No one said, Iran had nuclear weapons, I beg your pardon! So I would suggest you take your anti-Jewish and American irrational propaganda onto another blog where you can stop calling other posters ‘naive’.

      • Andrew Richards November 21, 2011 at 6:37 pm #

        @bushbunny – typical response from a pro-Zionist genocide denying, orientalist bigot. I suppose you think that our indigenous population deserved the genocide and butchering it faced too.

        Several points which show how flawed and amoral your argument is. Pay attention if you actually want to have any idea of what you’re talking about.

        To put things in perspective and regardless of whether or not you realise it; you have just dismissed the mass raping of thousands of women and girls and the butchering of innocent civilians (Plan D and the Intifada), as well as the unprovoked physical and verbal abusing of children at gunpoint, as “anti-Israeli” extremism.

        You talk about Israel having a small portion of land, but how they got that word is best summed up by the term “Terra Nulius”. Poor Peasant farmers were initially driven off the land until WW1. Even then whenever a contemporary Jew or Zionist organisation warned of ignoring the “Palestinian Question” or proposed a settlement model which flew in the face of the “muskeljudentum”. Were either ignored or villainised.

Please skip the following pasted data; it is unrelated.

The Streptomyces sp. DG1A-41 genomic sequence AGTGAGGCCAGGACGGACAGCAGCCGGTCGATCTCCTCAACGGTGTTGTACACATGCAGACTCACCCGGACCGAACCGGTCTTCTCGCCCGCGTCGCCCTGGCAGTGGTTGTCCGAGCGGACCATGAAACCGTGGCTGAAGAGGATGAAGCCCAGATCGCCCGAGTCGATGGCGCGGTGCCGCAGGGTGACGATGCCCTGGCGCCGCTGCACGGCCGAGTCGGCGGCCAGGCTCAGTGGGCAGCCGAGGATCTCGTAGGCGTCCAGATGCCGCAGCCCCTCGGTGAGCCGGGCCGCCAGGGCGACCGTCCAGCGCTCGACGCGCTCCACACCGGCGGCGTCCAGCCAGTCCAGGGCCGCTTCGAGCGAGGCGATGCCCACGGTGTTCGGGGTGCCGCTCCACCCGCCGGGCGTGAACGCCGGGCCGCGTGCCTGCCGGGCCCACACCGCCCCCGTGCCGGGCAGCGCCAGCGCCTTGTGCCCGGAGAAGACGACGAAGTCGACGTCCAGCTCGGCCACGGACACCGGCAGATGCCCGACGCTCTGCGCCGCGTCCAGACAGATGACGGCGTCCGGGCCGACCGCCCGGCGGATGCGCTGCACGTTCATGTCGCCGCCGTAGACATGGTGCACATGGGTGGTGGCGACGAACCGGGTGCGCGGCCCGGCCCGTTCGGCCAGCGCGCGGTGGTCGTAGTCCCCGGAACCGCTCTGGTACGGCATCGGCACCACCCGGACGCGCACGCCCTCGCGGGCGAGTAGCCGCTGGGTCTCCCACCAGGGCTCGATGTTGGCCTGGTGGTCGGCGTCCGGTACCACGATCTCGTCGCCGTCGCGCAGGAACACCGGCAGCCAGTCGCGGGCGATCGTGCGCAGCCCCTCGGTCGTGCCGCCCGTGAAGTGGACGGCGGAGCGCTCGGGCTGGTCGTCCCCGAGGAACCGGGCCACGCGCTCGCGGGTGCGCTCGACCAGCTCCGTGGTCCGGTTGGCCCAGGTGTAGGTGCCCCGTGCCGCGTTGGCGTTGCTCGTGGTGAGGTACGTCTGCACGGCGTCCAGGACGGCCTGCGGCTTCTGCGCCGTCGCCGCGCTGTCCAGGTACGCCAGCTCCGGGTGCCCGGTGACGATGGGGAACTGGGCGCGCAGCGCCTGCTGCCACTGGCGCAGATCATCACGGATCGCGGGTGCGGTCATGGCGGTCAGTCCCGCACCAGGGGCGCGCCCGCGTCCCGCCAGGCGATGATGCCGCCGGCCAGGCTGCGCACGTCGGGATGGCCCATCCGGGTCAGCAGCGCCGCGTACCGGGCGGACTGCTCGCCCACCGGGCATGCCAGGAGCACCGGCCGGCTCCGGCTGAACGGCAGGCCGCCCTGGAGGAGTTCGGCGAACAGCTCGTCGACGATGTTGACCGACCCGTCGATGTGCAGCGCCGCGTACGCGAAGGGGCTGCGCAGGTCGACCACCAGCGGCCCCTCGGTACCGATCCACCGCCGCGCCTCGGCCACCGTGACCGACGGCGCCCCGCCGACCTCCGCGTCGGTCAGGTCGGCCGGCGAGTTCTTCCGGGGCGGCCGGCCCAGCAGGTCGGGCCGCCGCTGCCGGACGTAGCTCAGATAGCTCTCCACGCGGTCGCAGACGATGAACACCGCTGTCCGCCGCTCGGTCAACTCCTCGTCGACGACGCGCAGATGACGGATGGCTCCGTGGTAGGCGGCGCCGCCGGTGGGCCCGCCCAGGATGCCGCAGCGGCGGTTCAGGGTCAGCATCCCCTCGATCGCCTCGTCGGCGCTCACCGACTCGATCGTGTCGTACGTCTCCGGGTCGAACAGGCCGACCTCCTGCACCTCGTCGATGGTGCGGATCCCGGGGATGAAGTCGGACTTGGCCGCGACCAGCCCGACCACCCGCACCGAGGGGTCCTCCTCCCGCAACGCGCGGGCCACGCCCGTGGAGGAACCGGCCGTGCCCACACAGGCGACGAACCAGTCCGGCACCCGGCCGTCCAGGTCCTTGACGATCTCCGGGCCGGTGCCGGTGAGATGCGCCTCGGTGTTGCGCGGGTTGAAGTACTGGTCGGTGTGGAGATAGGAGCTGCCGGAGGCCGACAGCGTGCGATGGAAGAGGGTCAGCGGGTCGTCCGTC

During WW1, the Arabs were duped into fighting to liberate themselves from Turkish oppression under the false promise of self-determination, however in secret, the British, French and Zionists conspired to take the land for themselves, and at the end of the war, the Arabs were double-crossed. When they rose you, they were massacred and bombed into submission.

        In the intervening years, a defacto appartheid took shape while in 1925, Vladimir Jabotinski founded Revisionist Zionism which was an ultra millitant version of Zionism, and is the version of Zionism at the heart of the Likud Party.

        By 1936, the Arabs rose up, and the British recognised a Jewish millitant group, the Hagannah and funded them to put down the revolt.

        Then there is 1948. After the UN voted in favour of Partition as the result of a report which wound up involving next to no input from the Arabs, there was civil strife. The Brittish responded by pushing back their exit date to 2008. The Jewish settlers panicked, fearing the Americans would alter their stance from supporting partition to supporting an international trusteeship, and so they instituted Plan D, which involved going through virtually every single Palestinian village and rad=ping and butchering their way through them to drive out the villagers.

        It resulted in at least three quarters of a million Palestinian victims. Some estimates place the figure as high as a million people.

        While the official story claims that the Palestinian villagers fled voluntarily, IDF records confirm that at least 75% of the exodus was directly due to the attrocities of Plan D.